While relieved over the transfer of one Guantánamo Bay prisoner on Monday, human rights advocates pressed the Biden administration to speed up the pace of its efforts to release or move all other remaining detainees and shutter the offshore facility once and for all.
Daphne Eviatar, director of the Security With Human Rights program at Amnesty International, called Nasser's release a "welcome step" and urged the Biden administration to take further action to end the era of unlawful Guantánamo Bay imprisonments.
"Now we need to see the remaining ten detainees already cleared for release transferred quickly," said Eviatar in a statement. "And we need to see clear plans for shuttering this unlawful facility once and for all. The detention facility has been allowed to stay open for far too long, now holding 39 people for almost two decades, most without charge or trial."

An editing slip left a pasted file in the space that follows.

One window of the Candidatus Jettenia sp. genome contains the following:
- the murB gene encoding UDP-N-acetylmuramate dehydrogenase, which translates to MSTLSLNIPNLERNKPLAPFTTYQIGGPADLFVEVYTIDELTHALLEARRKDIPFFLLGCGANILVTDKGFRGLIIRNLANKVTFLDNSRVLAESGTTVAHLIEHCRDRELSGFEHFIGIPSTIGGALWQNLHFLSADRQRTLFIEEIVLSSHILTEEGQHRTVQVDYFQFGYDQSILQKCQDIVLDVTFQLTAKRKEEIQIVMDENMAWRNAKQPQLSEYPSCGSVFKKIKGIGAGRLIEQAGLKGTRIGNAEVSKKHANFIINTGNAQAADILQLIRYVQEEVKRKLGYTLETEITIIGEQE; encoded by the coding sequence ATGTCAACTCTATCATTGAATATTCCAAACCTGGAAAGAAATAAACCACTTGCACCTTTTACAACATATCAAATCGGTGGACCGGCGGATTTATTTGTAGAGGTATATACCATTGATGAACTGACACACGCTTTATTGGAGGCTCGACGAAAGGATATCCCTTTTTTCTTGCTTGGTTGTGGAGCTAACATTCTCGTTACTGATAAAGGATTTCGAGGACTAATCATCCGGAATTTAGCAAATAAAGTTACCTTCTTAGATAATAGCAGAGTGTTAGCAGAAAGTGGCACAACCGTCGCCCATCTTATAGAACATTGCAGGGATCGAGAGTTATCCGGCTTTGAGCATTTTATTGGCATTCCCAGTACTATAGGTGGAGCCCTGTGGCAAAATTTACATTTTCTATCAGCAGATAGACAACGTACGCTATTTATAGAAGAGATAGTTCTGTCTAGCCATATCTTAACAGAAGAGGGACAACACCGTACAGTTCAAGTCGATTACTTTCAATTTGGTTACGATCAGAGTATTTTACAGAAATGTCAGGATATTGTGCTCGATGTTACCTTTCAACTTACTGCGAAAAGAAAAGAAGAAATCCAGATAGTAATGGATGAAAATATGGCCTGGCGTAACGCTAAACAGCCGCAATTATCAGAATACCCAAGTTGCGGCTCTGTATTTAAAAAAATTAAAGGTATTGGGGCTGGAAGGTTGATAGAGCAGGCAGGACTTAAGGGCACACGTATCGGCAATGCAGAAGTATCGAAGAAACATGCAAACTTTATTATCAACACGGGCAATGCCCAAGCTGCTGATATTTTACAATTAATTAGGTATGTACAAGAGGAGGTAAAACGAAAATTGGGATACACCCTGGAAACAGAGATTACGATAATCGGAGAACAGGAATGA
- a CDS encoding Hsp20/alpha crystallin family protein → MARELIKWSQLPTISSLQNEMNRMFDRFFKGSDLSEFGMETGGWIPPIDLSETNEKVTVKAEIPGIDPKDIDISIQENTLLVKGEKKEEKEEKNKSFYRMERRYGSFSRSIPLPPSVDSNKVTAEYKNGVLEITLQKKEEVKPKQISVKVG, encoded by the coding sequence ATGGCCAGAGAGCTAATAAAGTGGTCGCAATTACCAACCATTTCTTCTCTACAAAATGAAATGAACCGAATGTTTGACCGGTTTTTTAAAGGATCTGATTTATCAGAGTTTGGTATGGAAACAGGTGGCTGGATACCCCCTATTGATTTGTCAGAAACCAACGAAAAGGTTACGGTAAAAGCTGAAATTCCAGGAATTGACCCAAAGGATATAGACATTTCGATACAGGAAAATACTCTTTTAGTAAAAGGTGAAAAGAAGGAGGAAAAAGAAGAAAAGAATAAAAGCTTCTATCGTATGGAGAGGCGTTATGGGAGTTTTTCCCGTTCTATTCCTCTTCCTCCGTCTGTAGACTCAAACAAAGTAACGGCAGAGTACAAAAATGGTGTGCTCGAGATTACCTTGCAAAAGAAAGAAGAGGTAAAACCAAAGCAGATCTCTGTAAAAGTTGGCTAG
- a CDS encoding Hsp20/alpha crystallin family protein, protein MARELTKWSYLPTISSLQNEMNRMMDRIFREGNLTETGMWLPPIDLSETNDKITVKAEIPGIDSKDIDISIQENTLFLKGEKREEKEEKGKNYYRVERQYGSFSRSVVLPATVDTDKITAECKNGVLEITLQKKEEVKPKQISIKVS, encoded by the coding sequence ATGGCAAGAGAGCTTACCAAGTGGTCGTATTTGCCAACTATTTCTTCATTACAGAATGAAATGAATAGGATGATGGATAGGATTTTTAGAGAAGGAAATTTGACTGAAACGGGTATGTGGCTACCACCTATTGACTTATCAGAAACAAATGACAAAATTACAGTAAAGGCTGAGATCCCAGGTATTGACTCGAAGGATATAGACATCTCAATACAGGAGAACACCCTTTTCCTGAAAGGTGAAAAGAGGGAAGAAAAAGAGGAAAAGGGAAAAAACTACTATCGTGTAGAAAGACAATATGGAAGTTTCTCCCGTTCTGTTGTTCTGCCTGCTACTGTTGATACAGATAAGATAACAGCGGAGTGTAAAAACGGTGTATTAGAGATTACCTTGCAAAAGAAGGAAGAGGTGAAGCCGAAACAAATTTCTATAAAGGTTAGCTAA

Nasser's continued detention over the past five years since he was cleared for transfer compounded "years of injustice," said Hina Shamsi, director of the ACLU's National Security Project.
"Bringing an end to two decades of unjust and abusive military detention of Muslim men at Guantánamo is a human rights obligation and a national security necessity," said Shamsi.
Prisoners who remain at Guantánamo include Toffiq al-Bihani, who was tortured by the CIA after being sent to the prison in 2003 and has yet to be charged or put on trial. Al-Bihani was recommended for a transfer to Yemen or another country by U.S. authorities in January 2010. Amnesty International has been campaigning for his release.
"As we approach the 20th anniversary of 9/11, it is long past time to close Guantánamo and reckon with 20 years of injustice and harm," said CCR.
Republished from Common Dreams (Julia Conley, Staff Writer) under Creative Commons (CC BY-NC-ND 3.0).